Interview: Doc Wasabassco – 10 Years in Burlesque (Part Two)
Often our conversations around all of this turn to pay. I’ve been an advocate of raising the pay in Seattle, and now that I’m in New York I feel it’s the same issue in a different city. For a regularly occurring production, Wasabassco pays its performers above the average, and the average pay in New York right now seems to be about $50 an act, sometimes a lot less. I don’t work a lot in NYC because of this – not because I don’t want to work, because I do, but because the pay in relation to the ‘taking the train, lugging your stuff, getting to the venue, green room is a closet (or none at all)’ is a hard pill to swallow. I feel we deserve more for being naked, being creative, being entertaining, and doing it all with a smile.
I know that for Wasabassco, as well for other successful operations, getting to a better pay rate took a while, and it takes patience. “At our initial show we paid everyone what they said their rate was, and they didn’t know us from Adam so they gave us very high rates for the scene. After the first couple of shows we realised that it was very unsustainable. We made nothing. Initially we did a split of the door. Now we do guarantees, which have only happened in the last five years. When we started doing a weekly the pay was horrible – the kind of bad pay you hear about – so we decided to go with ‘honesty is the best policy’, asking performers to help us build the show into something for cut of the door. Eventually I knew that we needed to be consistent with the rate and everyone always got paid before we did, but it wasn’t until five years in that the guarantee was able to happen. If you have a good night, you put the excess in the bank so that if you have a bad night you can still pay your promise. You just have to build it up.” That being said, he concludes that this would be a very hard thing to do in the current scene of burlesque, at least in NYC. “Now there’s a going rate. There wasn’t always. I still don’t think I pay performers enough, but we’re not making that kind of money yet. NYC is a tricky town: ticket prices are low because there is always just so much to do on any given night in this city. I think that now, in this climate, new producers would do well to have seed money to start their endeavours. Run a good business to get people in the door. That’s how you end up paying people.”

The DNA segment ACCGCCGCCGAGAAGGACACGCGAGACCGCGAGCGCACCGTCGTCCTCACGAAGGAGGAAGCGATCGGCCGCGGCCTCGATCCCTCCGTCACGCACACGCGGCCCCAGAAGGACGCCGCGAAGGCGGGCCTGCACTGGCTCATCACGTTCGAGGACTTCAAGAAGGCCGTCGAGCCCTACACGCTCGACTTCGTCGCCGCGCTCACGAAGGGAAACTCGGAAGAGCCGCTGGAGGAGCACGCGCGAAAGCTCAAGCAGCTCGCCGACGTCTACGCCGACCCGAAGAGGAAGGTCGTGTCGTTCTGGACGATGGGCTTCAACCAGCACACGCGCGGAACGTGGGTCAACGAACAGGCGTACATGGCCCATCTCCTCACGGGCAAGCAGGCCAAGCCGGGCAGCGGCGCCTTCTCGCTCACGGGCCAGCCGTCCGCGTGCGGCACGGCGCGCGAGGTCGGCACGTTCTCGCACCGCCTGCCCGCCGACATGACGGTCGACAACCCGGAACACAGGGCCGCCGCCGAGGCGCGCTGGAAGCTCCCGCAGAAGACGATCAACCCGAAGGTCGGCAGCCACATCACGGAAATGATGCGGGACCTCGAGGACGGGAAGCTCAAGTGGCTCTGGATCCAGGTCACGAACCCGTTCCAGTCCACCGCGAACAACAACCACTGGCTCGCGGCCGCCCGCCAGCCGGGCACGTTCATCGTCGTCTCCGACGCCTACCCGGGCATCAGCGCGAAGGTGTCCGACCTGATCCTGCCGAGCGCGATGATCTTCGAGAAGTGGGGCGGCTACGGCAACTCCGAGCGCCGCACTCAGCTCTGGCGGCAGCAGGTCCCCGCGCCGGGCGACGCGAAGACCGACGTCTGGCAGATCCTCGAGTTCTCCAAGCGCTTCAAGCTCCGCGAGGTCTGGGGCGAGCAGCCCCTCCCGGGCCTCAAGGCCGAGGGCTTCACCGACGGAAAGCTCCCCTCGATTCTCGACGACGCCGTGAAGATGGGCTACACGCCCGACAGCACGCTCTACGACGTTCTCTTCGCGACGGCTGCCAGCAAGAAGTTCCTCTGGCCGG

The Wasabassco Family roster contains over sixty names, containing some of the most legendary performers in the NY scene and in the country. This is a list you build up. I know that when I was in Seattle it took nearly four years to get my list to contain the perfect storm, which is, according to Doc: “You have got to bring something great and different to the table, and maybe even more importantly you have to have impeccable backstage etiquette. We work in too close quarters for shenanigans. We’re a close knit family, so if you come to my organisation and you’re incredible, that’s wonderful – but if you’re a diva, we simply don’t need you.”
But I prod further – what’s a good way to make a good introduction? “You walk up to me at a show, introduce yourself and then say you’ll send an email. Then you walk away. Support the show you want to be in if you’re in the area. If you’re new, ask to be a part of a show in a supporting role, because often there are more seasoned performers whose spots you are hoping to take. I see too many performers graduating from schools thinking that they are established and entitled to gigs – they already have a tag line and a business card, but they haven’t done the work. When you send emails, send clear video, polite messages, and have some shows under your belt if you are contacting established producers. Approach shows like jobs – ask them if they have any openings instead of declaring that you want to be in their show.”